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Soft Drinks May Raise Odds for Respiratory Ills: Study

Last Updated: February 07, 2012.

 

Asthma, COPD more likely for those who regularly consume soda, flavored mineral water, researchers say

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Asthma, COPD more likely for those who regularly consume soda, flavored mineral water, researchers say.

TUESDAY, Feb. 7 (HealthDay News) -- Drinking a lot of soft drinks may increase the risk for asthma and/or chronic obstructive pulmonary disease (COPD), a new study suggests.

Nearly 17,000 people aged 16 and older in South Australia were asked about their consumption of soft drinks such as Coke, flavored mineral water, lemonade, Powerade and Gatorade.

More than 10 percent of the participants said they drank more than half a liter of soft drinks a day, according to the study, published in the February issue of the journal Respirology. That's a little more than two 8-ounce glasses of soft drinks.

The researchers found that 13.3 percent of the participants with asthma and 15.6 percent of those with COPD consumed more than half a liter of soft drinks a day.

People who consumed that amount were 1.2 times more likely to have asthma and 1.7 times more likely to have COPD than those who did not consume soft drinks, the researchers said.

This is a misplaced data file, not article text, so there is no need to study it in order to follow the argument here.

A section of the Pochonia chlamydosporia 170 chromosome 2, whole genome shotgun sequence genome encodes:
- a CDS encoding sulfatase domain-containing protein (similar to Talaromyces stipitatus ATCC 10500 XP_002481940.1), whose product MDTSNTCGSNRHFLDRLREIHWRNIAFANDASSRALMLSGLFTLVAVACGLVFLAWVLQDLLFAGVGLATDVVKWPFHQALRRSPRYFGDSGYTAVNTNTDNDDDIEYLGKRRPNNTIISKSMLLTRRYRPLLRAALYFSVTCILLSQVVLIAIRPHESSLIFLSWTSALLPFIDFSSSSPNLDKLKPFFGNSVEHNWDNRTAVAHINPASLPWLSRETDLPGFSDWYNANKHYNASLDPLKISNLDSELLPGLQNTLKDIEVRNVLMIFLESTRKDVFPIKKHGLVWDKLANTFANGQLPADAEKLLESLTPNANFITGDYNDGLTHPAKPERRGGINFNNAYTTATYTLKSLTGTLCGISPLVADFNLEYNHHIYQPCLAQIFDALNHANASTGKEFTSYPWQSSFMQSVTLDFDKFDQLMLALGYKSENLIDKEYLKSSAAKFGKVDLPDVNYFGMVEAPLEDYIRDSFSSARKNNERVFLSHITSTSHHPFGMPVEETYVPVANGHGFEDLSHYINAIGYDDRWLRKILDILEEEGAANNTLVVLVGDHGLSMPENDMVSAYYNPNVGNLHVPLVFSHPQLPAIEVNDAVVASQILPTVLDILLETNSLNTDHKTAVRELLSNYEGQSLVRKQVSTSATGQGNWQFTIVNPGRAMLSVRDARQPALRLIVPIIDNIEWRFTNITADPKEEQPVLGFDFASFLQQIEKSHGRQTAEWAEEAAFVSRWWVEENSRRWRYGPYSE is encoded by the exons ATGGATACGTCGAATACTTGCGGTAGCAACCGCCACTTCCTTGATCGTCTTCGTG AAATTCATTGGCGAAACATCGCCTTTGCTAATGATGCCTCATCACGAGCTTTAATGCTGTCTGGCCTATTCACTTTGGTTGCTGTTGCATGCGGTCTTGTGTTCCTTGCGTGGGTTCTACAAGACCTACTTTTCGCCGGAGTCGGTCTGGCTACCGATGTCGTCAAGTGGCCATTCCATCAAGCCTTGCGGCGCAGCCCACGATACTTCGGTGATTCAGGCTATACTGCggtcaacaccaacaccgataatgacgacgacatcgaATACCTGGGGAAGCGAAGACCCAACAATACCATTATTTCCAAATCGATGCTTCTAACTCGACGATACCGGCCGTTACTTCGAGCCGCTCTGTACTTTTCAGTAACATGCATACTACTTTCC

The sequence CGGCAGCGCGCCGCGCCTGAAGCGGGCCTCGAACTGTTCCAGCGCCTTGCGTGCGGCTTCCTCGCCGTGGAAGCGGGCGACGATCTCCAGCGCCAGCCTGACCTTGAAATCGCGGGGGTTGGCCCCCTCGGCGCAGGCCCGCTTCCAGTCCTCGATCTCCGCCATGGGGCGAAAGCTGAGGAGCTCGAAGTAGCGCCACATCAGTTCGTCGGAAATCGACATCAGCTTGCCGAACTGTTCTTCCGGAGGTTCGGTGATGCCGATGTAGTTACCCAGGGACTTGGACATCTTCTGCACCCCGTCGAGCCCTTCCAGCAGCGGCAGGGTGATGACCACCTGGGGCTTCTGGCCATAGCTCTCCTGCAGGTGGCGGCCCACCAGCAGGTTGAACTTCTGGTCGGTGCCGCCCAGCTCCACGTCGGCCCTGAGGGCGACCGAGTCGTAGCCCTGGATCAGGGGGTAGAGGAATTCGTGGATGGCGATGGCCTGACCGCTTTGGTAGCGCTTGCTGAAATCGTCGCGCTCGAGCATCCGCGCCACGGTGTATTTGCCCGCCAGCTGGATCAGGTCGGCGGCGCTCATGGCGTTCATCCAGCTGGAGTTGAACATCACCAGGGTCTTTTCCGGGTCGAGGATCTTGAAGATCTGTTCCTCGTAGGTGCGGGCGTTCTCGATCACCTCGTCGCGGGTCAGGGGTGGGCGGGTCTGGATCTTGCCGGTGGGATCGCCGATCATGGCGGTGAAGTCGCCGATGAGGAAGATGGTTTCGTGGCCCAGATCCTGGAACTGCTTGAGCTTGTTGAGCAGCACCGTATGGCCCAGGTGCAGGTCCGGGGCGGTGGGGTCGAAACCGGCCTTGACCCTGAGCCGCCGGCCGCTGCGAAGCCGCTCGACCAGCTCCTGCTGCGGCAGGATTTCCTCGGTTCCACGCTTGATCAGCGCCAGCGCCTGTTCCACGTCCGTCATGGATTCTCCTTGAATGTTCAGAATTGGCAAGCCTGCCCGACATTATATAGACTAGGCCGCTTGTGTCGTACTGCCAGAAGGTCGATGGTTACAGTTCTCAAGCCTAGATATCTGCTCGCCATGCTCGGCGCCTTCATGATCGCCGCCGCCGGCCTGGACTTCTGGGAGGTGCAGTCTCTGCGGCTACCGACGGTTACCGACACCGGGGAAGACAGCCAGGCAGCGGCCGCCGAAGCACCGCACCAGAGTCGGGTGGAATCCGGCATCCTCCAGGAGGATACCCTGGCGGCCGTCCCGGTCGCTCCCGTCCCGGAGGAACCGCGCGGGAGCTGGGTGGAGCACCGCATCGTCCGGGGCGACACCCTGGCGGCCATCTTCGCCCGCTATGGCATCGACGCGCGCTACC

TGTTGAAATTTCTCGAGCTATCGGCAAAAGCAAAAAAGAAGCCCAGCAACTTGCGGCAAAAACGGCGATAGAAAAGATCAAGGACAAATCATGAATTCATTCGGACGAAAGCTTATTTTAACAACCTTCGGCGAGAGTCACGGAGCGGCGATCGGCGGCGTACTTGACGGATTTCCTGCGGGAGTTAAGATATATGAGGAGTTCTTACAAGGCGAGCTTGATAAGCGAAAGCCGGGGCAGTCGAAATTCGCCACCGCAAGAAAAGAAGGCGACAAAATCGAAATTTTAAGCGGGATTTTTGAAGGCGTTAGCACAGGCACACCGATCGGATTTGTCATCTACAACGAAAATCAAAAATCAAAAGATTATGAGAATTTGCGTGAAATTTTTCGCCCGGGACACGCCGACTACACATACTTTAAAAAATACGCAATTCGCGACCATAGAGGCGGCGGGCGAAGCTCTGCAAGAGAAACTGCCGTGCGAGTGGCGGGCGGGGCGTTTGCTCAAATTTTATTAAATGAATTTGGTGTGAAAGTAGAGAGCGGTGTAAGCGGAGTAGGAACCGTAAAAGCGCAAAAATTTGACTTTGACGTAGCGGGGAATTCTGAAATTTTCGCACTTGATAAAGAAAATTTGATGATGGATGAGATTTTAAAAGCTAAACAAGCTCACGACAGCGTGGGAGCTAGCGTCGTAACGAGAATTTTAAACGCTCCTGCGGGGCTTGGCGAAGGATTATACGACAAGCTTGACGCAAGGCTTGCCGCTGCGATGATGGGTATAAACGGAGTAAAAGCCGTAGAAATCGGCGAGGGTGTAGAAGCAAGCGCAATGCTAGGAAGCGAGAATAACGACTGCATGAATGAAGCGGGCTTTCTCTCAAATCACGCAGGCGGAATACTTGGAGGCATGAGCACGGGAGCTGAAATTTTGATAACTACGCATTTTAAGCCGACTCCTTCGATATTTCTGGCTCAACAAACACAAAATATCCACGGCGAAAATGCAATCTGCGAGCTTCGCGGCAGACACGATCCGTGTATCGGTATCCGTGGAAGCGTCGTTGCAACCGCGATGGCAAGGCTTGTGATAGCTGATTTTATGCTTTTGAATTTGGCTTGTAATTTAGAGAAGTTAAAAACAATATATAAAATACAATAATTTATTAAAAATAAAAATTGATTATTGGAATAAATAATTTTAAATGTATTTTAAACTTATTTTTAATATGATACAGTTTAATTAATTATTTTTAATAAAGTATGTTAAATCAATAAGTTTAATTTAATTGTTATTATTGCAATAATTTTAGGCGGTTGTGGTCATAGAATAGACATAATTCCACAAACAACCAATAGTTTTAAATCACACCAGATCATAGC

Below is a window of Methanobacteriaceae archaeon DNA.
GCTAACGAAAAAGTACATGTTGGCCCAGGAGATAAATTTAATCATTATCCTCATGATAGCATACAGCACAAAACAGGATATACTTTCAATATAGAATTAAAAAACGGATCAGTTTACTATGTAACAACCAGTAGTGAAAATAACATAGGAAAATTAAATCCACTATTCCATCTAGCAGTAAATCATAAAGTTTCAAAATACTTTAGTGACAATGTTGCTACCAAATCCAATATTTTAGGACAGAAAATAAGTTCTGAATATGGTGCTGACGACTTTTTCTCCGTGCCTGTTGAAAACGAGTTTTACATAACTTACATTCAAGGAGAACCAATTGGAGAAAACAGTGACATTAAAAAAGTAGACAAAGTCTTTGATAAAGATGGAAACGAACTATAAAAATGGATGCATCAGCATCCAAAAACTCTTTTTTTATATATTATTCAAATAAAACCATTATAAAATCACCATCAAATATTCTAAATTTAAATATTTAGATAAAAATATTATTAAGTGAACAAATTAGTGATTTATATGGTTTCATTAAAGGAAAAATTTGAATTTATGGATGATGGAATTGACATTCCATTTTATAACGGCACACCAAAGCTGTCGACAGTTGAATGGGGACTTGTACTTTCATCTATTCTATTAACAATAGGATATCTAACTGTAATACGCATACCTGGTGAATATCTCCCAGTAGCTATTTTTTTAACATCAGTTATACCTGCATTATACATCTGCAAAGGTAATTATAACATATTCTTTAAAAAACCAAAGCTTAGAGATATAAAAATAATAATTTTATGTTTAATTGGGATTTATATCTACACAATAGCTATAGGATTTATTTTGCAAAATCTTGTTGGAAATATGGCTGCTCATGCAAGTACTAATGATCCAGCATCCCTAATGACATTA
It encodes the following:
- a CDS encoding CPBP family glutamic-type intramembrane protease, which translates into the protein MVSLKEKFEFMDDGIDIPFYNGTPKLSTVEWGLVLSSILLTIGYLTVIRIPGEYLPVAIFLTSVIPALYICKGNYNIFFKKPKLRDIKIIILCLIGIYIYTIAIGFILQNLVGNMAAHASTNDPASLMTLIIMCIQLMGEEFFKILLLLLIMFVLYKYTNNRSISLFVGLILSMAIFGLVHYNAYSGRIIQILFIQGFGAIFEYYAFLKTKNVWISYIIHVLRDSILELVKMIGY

"Our study emphasizes the importance of healthy eating and drinking in the prevention of chronic diseases like asthma and COPD," study leader Dr. Zumin Shi, of the University of Adelaide, said in a journal news release.

The researchers said the risk was dose-related, meaning the more soft drinks consumed, the greater the odds of having COPD or asthma.

However, the study merely points out an association and does not establish a cause-and-effect relationship.

Smoking increased the risk even further, especially for COPD. People who smoked and consumed more than half a liter of soft drinks a day had a 6.6 times greater risk of COPD than those who didn't smoke and didn't consume soft drinks.

More information

The American Lung Association has more about asthma.

SOURCE: Respirology, news release, Feb. 7, 2012

Copyright © 2012 HealthDay. All rights reserved.


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